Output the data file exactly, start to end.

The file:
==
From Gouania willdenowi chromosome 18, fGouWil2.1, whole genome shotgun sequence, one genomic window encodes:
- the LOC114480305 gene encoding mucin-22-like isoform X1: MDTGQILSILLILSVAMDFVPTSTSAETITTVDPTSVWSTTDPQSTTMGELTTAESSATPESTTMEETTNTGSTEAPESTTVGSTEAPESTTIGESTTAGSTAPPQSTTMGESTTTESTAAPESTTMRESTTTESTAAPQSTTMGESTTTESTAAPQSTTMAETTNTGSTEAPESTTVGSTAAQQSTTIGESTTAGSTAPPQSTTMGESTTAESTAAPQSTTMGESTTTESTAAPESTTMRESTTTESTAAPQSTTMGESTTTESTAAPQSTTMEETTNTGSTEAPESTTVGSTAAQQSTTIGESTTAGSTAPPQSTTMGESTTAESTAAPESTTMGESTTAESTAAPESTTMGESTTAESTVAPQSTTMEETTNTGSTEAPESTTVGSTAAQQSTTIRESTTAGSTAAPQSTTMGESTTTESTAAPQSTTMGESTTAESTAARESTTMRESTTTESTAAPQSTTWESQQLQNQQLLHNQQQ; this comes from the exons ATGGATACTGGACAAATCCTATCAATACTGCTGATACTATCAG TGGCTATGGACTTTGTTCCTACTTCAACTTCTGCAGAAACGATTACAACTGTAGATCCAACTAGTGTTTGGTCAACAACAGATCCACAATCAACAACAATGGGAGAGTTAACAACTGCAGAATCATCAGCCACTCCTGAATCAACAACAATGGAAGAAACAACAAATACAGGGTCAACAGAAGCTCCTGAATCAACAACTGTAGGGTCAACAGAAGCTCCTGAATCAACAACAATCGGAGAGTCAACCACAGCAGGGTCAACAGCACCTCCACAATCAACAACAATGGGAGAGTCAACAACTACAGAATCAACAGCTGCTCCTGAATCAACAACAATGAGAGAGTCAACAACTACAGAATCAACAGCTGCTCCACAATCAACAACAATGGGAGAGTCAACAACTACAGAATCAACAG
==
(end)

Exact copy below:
From Gouania willdenowi chromosome 18, fGouWil2.1, whole genome shotgun sequence, one genomic window encodes:
- the LOC114480305 gene encoding mucin-22-like isoform X1: MDTGQILSILLILSVAMDFVPTSTSAETITTVDPTSVWSTTDPQSTTMGELTTAESSATPESTTMEETTNTGSTEAPESTTVGSTEAPESTTIGESTTAGSTAPPQSTTMGESTTTESTAAPESTTMRESTTTESTAAPQSTTMGESTTTESTAAPQSTTMAETTNTGSTEAPESTTVGSTAAQQSTTIGESTTAGSTAPPQSTTMGESTTAESTAAPQSTTMGESTTTESTAAPESTTMRESTTTESTAAPQSTTMGESTTTESTAAPQSTTMEETTNTGSTEAPESTTVGSTAAQQSTTIGESTTAGSTAPPQSTTMGESTTAESTAAPESTTMGESTTAESTAAPESTTMGESTTAESTVAPQSTTMEETTNTGSTEAPESTTVGSTAAQQSTTIRESTTAGSTAAPQSTTMGESTTTESTAAPQSTTMGESTTAESTAARESTTMRESTTTESTAAPQSTTWESQQLQNQQLLHNQQQ; this comes from the exons ATGGATACTGGACAAATCCTATCAATACTGCTGATACTATCAG TGGCTATGGACTTTGTTCCTACTTCAACTTCTGCAGAAACGATTACAACTGTAGATCCAACTAGTGTTTGGTCAACAACAGATCCACAATCAACAACAATGGGAGAGTTAACAACTGCAGAATCATCAGCCACTCCTGAATCAACAACAATGGAAGAAACAACAAATACAGGGTCAACAGAAGCTCCTGAATCAACAACTGTAGGGTCAACAGAAGCTCCTGAATCAACAACAATCGGAGAGTCAACCACAGCAGGGTCAACAGCACCTCCACAATCAACAACAATGGGAGAGTCAACAACTACAGAATCAACAGCTGCTCCTGAATCAACAACAATGAGAGAGTCAACAACTACAGAATCAACAGCTGCTCCACAATCAACAACAATGGGAGAGTCAACAACTACAGAATCAACAG